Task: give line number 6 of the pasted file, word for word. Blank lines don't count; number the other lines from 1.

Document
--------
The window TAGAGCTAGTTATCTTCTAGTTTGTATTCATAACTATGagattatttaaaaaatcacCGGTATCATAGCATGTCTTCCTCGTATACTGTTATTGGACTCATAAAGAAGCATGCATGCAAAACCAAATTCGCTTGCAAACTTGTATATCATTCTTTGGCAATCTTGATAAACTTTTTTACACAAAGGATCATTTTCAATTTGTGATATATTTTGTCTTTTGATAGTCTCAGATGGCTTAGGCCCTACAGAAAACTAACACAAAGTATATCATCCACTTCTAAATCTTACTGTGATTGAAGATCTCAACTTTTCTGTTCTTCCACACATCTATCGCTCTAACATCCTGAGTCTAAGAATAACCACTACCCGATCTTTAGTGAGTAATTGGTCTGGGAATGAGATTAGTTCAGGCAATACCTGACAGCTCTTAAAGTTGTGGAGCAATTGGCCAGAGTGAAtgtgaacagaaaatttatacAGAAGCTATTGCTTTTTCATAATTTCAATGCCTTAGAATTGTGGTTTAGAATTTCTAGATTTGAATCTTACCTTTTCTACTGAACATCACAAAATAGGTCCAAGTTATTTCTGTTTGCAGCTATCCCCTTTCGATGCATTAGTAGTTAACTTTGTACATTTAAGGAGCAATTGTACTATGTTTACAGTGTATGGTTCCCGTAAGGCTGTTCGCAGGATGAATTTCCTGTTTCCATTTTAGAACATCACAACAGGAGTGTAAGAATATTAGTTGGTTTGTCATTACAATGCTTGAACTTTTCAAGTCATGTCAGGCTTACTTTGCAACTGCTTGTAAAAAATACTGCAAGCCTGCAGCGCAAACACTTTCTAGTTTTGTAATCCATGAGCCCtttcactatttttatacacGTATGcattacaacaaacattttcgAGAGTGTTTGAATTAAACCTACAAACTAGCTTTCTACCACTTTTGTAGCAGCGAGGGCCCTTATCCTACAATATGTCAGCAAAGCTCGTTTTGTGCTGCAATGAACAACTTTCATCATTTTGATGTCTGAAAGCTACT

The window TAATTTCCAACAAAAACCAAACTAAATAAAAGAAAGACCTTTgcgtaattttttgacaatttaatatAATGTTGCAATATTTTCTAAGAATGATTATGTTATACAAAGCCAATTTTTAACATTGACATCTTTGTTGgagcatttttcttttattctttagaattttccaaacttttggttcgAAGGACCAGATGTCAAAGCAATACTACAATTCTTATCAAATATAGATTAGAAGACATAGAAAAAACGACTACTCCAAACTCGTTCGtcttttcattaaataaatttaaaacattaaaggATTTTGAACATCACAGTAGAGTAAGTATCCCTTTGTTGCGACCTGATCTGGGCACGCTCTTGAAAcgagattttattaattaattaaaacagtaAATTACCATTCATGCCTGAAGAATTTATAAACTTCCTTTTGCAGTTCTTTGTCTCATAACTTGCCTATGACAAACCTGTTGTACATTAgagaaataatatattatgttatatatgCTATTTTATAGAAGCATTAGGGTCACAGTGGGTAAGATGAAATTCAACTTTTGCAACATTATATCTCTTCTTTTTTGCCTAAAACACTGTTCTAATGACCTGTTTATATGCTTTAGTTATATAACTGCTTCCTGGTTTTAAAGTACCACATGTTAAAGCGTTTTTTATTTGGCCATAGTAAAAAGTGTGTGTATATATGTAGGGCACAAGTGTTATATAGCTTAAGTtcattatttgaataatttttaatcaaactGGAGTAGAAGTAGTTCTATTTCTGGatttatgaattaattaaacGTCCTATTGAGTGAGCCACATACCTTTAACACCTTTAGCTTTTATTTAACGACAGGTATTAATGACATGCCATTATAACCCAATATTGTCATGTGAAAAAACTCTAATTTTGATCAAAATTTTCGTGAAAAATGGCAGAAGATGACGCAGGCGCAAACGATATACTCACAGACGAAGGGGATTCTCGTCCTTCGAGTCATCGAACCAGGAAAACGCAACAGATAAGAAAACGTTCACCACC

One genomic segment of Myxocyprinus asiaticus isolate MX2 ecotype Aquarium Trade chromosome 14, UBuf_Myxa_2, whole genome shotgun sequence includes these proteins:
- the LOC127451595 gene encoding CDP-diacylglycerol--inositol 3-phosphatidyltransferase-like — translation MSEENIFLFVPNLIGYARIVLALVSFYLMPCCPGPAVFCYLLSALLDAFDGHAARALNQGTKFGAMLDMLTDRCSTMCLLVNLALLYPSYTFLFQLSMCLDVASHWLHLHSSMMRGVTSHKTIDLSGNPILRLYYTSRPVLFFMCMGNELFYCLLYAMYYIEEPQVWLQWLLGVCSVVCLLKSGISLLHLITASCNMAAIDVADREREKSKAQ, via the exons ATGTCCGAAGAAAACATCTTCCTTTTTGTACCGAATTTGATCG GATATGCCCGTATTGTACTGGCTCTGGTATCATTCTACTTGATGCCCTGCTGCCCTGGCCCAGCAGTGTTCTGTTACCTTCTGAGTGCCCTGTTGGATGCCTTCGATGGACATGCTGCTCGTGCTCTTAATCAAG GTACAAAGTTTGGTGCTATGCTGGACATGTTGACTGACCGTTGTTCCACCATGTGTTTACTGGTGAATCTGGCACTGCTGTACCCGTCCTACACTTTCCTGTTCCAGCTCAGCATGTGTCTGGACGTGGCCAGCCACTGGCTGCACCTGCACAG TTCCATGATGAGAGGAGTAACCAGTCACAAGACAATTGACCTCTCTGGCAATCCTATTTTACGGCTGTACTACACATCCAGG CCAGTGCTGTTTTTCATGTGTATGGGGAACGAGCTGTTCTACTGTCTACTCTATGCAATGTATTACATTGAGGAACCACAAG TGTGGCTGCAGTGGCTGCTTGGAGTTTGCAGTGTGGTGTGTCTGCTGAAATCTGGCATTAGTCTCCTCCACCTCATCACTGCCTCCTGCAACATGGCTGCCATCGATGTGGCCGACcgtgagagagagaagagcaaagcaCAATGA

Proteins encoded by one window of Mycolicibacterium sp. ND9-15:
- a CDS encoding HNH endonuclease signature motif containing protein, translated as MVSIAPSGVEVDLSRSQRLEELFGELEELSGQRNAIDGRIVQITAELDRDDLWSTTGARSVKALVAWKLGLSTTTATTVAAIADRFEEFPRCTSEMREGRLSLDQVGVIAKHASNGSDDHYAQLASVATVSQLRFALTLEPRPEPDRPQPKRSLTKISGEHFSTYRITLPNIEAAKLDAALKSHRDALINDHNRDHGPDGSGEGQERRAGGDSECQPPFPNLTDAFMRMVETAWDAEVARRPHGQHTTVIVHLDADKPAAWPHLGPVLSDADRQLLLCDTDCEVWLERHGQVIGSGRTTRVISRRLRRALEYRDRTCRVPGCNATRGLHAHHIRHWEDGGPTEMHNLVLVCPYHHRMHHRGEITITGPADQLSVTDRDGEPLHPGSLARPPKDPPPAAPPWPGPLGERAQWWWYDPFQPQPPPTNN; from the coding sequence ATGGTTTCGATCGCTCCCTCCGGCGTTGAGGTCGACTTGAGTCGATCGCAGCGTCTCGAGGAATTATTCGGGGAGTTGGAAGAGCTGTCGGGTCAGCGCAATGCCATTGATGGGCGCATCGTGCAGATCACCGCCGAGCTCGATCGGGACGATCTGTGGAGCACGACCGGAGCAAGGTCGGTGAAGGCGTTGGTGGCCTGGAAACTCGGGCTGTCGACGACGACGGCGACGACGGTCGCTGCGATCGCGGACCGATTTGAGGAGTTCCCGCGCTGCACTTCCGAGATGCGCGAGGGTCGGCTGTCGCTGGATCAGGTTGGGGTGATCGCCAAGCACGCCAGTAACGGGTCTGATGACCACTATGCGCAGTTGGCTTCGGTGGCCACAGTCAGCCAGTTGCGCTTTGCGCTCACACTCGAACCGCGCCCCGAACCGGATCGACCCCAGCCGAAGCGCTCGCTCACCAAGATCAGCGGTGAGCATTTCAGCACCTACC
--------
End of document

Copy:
- a CDS encoding HNH endonuclease signature motif containing protein, translated as MVSIAPSGVEVDLSRSQRLEELFGELEELSGQRNAIDGRIVQITAELDRDDLWSTTGARSVKALVAWKLGLSTTTATTVAAIADRFEEFPRCTSEMREGRLSLDQVGVIAKHASNGSDDHYAQLASVATVSQLRFALTLEPRPEPDRPQPKRSLTKISGEHFSTYRITLPNIEAAKLDAALKSHRDALINDHNRDHGPDGSGEGQERRAGGDSECQPPFPNLTDAFMRMVETAWDAEVARRPHGQHTTVIVHLDADKPAAWPHLGPVLSDADRQLLLCDTDCEVWLERHGQVIGSGRTTRVISRRLRRALEYRDRTCRVPGCNATRGLHAHHIRHWEDGGPTEMHNLVLVCPYHHRMHHRGEITITGPADQLSVTDRDGEPLHPGSLARPPKDPPPAAPPWPGPLGERAQWWWYDPFQPQPPPTNN; from the coding sequence ATGGTTTCGATCGCTCCCTCCGGCGTTGAGGTCGACTTGAGTCGATCGCAGCGTCTCGAGGAATTATTCGGGGAGTTGGAAGAGCTGTCGGGTCAGCGCAATGCCATTGATGGGCGCATCGTGCAGATCACCGCCGAGCTCGATCGGGACGATCTGTGGAGCACGACCGGAGCAAGGTCGGTGAAGGCGTTGGTGGCCTGGAAACTCGGGCTGTCGACGACGACGGCGACGACGGTCGCTGCGATCGCGGACCGATTTGAGGAGTTCCCGCGCTGCACTTCCGAGATGCGCGAGGGTCGGCTGTCGCTGGATCAGGTTGGGGTGATCGCCAAGCACGCCAGTAACGGGTCTGATGACCACTATGCGCAGTTGGCTTCGGTGGCCACAGTCAGCCAGTTGCGCTTTGCGCTCACACTCGAACCGCGCCCCGAACCGGATCGACCCCAGCCGAAGCGCTCGCTCACCAAGATCAGCGGTGAGCATTTCAGCACCTACC